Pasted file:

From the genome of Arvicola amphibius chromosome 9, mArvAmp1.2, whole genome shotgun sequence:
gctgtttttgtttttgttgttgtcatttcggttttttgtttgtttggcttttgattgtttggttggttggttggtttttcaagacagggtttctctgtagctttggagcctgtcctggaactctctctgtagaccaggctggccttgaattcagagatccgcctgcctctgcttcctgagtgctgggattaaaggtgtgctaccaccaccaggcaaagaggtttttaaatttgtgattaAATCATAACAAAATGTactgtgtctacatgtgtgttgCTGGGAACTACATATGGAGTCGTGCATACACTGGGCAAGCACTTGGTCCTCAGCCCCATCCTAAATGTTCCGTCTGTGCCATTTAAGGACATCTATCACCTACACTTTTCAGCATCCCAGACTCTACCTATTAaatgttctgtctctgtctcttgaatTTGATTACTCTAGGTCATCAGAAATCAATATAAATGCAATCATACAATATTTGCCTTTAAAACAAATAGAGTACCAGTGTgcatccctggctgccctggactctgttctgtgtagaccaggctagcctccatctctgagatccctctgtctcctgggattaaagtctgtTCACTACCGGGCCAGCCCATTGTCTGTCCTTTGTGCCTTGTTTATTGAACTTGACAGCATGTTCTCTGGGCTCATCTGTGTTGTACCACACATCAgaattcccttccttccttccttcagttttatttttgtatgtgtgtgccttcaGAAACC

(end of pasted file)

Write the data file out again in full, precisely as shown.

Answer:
From the genome of Arvicola amphibius chromosome 9, mArvAmp1.2, whole genome shotgun sequence:
gctgtttttgtttttgttgttgtcatttcggttttttgtttgtttggcttttgattgtttggttggttggttggtttttcaagacagggtttctctgtagctttggagcctgtcctggaactctctctgtagaccaggctggccttgaattcagagatccgcctgcctctgcttcctgagtgctgggattaaaggtgtgctaccaccaccaggcaaagaggtttttaaatttgtgattaAATCATAACAAAATGTactgtgtctacatgtgtgttgCTGGGAACTACATATGGAGTCGTGCATACACTGGGCAAGCACTTGGTCCTCAGCCCCATCCTAAATGTTCCGTCTGTGCCATTTAAGGACATCTATCACCTACACTTTTCAGCATCCCAGACTCTACCTATTAaatgttctgtctctgtctcttgaatTTGATTACTCTAGGTCATCAGAAATCAATATAAATGCAATCATACAATATTTGCCTTTAAAACAAATAGAGTACCAGTGTgcatccctggctgccctggactctgttctgtgtagaccaggctagcctccatctctgagatccctctgtctcctgggattaaagtctgtTCACTACCGGGCCAGCCCATTGTCTGTCCTTTGTGCCTTGTTTATTGAACTTGACAGCATGTTCTCTGGGCTCATCTGTGTTGTACCACACATCAgaattcccttccttccttccttcagttttatttttgtatgtgtgtgccttcaGAAACC